8 Strategies for Boosting Confidence

It's time to make a deposit in your confidence account.

September 6, 2016
confidence

Confidence is simple if you believe in you. You must be confident in yourself and in your athletic ability to perform at your best, whether trying out for a team, competing for a spot in a starting lineup, playing against a higher-ranked opponent, rebounding from a poor start or a tough loss, or transitioning to the next level of competition. Identify the challenge, prepare yourself to conquer it, and then approach it with confidence.

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Novak Djokovic gave himself a much-needed confidence boost en route to defeating Roger Federer for the 2014 Wimbledon title. After losing the fourth set of the match, Djokovic went to the restroom and had a chat with himself. "I was loud to myself, saying, 'Believe in yourself!'" remembered Djokovic. "You know, it's not a cliché, it really works, even when you don't feel it, to say at times some positive things to yourself—that's exactly when you should do it." It's okay if it feels like you are faking it, at first. Fake it until you make it.

More: 10 Important Ways to Practice Mindfulness Every Day

If you are confident, you can be your best when it matters most. Here are eight strategies for boosting confidence. Try them and see what works for you.

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1. Be your own cheerleader

Give yourself a mental high five after executing a play or performance as planned. Positive self-reinforcement is like making a deposit in your confidence account.

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2. Take a moment to reflect

Reflect on your past successes and highlights. This will lead to better play in the future. Replay these magic moments in your mind and feel how good they felt at the time. Later, when you need an extra boost, it will be easier to draw on these feelings.

More: 12 Common Athletic Setbacks Every Champion Faces

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3. Take stock of the struggles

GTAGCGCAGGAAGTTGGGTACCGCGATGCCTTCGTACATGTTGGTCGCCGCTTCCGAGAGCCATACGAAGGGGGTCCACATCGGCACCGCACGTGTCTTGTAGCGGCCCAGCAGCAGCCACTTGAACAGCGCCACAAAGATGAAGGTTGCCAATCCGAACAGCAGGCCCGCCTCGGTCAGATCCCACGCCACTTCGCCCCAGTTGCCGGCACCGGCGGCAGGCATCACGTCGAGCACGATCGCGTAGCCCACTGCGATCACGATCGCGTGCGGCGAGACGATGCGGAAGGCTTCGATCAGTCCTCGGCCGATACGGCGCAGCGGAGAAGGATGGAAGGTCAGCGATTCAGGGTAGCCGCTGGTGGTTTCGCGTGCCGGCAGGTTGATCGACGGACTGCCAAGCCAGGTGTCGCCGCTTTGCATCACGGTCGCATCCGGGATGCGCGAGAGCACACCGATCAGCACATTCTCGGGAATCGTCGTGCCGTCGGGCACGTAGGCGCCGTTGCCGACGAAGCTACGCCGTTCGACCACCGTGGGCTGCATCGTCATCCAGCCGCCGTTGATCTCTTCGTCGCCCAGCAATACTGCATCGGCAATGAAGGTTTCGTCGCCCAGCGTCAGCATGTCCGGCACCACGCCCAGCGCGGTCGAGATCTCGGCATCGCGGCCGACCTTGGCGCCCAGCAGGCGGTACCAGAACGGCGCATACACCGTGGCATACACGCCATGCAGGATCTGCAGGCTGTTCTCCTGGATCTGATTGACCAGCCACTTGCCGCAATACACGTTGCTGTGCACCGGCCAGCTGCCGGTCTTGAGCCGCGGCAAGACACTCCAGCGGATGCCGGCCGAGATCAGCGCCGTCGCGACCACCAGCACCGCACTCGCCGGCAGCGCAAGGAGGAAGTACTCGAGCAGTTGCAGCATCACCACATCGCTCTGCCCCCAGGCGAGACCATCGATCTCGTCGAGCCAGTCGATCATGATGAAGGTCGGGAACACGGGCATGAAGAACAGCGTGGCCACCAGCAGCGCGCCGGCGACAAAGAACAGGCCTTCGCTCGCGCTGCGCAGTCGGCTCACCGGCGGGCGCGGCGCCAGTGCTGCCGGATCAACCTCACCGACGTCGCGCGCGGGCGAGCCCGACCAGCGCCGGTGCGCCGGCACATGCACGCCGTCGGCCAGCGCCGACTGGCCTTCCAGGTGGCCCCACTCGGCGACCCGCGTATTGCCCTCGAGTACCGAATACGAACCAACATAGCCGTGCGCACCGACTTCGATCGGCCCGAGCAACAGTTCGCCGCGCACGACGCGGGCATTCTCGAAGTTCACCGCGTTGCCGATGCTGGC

Remember a particular occasion when you triumphed over a difficult challenge, such as overcoming fear in the face of a tryout or bouncing back from an injury. Write down some of the keys that made this success possible.

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4. Consider your past compliments

Think about the compliments others have paid you and your abilities. Remember what teammates, friends, coaches, and family members have said about your athletic prowess. They are the ones that know you and what you are capable of.

More: The Four-Letter Word You Need More of in Your Life

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5. Consult your mentors

Mirror and mimic what your role models did to become champions.

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6. Do the Superman

Stand in a confident posture—feet apart, chin up, chest out, with a broad smile.

More: How to Think Like a Winner to Reach Your Fitness Goals

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7. Trust your practice

Repeat this to yourself prior to a competition: "I've practiced and I trust my training and preparation."

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8. Know you can do it

During key moments of a performance, command yourself to "Believe in yourself!"

Surrounding yourself with others who focus solely on winning and less on learning and development can undermine your confidence. If you are in an environment in which the feedback is negative and the criticism is destructive, find a more welcoming and supportive environment. You are more likely to flourish there.

Adapted from The Champion's Comeback 

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